Posted On : March 10, 2012 7:23 PM | Posted By : Admin ACO
Related Categories: Ireland
Conference Statement by the Archbishop of Armagh and the Archbishop of Dublin
Over the past 24 hours, 450 General Synod members of the Church of Ireland (together with several ecumenical guests) have come together from across the island and all the dioceses of the Church to engage with each other on this subject in innovative ways. It has been a substantial conversation reflecting strongly held convictions characterised by clarity of expression without judgmentalism. The conference enabled interactive engagement by participants from a wide range of different perspectives, focusing on complex and sometimes contentious issues. The climate was one of respectful dialogue, all the more valuable for its structured mixing of people who have not before come together or conversed in such depth.
The format included a range of facilitated seminars on themes as diverse as the welcome provided to gay people in church to recent changes in legislation to whether or not there can be ‘agreeable disagreement’ over gay clergy. It further involved listening to the direct experience of gay Christians and to parents of gay children. There was a clear appreciation of the integrity and principled positions of those expressing different views. It has become clear that there is a breadth of opinion in the Church of Ireland on these matters but also a strong sense of the cohesiveness of the Church. While it is acknowledged that there are still difficult issues for us as a Church, there is not an atmosphere of division.
The intention of the conference was one of enabling open discussion, rather than one of articulating policy or making decisions. We observed a common desire to welcome all people to participate in the life of the Church, whilst accepting that there are no easy answers to difficult questions. In response to the Holy Spirit, the Church seeks to witness to society – with humility – rather than simply reflect current popular opinion. The conference comes at a time when there are live cultural and political debates relating to ‘same-sex marriage’. Within this context, the Church’s position on marriage as being the union of one man and one woman remains constant.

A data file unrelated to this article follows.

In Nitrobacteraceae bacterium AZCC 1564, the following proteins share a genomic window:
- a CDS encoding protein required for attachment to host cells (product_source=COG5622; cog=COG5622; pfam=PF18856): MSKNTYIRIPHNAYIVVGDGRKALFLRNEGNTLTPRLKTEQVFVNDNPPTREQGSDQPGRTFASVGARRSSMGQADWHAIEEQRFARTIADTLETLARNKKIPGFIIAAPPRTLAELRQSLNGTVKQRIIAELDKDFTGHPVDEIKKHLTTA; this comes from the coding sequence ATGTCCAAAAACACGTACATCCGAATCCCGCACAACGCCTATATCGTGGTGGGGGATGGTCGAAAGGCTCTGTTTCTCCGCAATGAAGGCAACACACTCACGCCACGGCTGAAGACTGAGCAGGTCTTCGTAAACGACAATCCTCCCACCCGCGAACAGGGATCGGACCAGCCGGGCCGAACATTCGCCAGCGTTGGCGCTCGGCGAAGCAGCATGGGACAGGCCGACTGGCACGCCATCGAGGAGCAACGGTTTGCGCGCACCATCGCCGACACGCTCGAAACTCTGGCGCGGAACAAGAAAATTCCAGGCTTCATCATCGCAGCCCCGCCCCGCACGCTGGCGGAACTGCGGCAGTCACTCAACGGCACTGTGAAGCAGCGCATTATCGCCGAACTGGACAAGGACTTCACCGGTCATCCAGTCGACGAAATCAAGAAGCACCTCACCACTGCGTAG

In conclusion, we ask those who have attended to reflect on what they have heard and experienced and to continue the process of talking to each other in their homes, parishes and communities.
Hurrah for the Church of Ireland. At last, some integrity in the search for theological and social discussion on the phenomenon of Gay Sexuality. Whatever the outcome for the Church of Ireland, this is an attempt to understand the the issues – of how, and why, LGBT people consider themselves to be no different from anyone else, in their desire to be taken seriously, as authentically part of God’s diverse creation, and therefore, fellow members of the Church, and co-heirs of the Kingdom inaugurated by Jesus Christ.
Father Ron Smith, Christchurch, New Zealand